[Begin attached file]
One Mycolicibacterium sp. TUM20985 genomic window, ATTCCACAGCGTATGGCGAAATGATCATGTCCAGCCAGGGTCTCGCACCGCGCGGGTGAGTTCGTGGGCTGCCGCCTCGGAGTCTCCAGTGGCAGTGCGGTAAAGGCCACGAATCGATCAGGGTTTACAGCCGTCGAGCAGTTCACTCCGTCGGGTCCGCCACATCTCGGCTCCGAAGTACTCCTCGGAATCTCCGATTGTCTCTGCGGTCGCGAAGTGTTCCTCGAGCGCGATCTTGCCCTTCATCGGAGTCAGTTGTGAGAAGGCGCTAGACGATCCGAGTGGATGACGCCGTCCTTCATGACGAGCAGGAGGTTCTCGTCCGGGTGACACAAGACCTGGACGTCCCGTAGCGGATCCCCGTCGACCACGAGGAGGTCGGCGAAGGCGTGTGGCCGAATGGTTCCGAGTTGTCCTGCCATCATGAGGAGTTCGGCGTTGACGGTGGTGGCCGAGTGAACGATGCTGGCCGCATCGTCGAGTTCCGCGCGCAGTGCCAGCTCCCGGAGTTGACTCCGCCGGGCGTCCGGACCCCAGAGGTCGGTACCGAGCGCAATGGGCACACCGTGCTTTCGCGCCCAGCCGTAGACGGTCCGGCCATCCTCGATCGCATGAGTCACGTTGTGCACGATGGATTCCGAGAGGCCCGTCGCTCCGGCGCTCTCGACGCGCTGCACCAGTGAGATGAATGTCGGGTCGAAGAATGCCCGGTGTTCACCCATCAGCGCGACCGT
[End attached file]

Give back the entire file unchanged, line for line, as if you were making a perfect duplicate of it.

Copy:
One Mycolicibacterium sp. TUM20985 genomic window, ATTCCACAGCGTATGGCGAAATGATCATGTCCAGCCAGGGTCTCGCACCGCGCGGGTGAGTTCGTGGGCTGCCGCCTCGGAGTCTCCAGTGGCAGTGCGGTAAAGGCCACGAATCGATCAGGGTTTACAGCCGTCGAGCAGTTCACTCCGTCGGGTCCGCCACATCTCGGCTCCGAAGTACTCCTCGGAATCTCCGATTGTCTCTGCGGTCGCGAAGTGTTCCTCGAGCGCGATCTTGCCCTTCATCGGAGTCAGTTGTGAGAAGGCGCTAGACGATCCGAGTGGATGACGCCGTCCTTCATGACGAGCAGGAGGTTCTCGTCCGGGTGACACAAGACCTGGACGTCCCGTAGCGGATCCCCGTCGACCACGAGGAGGTCGGCGAAGGCGTGTGGCCGAATGGTTCCGAGTTGTCCTGCCATCATGAGGAGTTCGGCGTTGACGGTGGTGGCCGAGTGAACGATGCTGGCCGCATCGTCGAGTTCCGCGCGCAGTGCCAGCTCCCGGAGTTGACTCCGCCGGGCGTCCGGACCCCAGAGGTCGGTACCGAGCGCAATGGGCACACCGTGCTTTCGCGCCCAGCCGTAGACGGTCCGGCCATCCTCGATCGCATGAGTCACGTTGTGCACGATGGATTCCGAGAGGCCCGTCGCTCCGGCGCTCTCGACGCGCTGCACCAGTGAGATGAATGTCGGGTCGAAGAATGCCCGGTGTTCACCCATCAGCGCGACCGT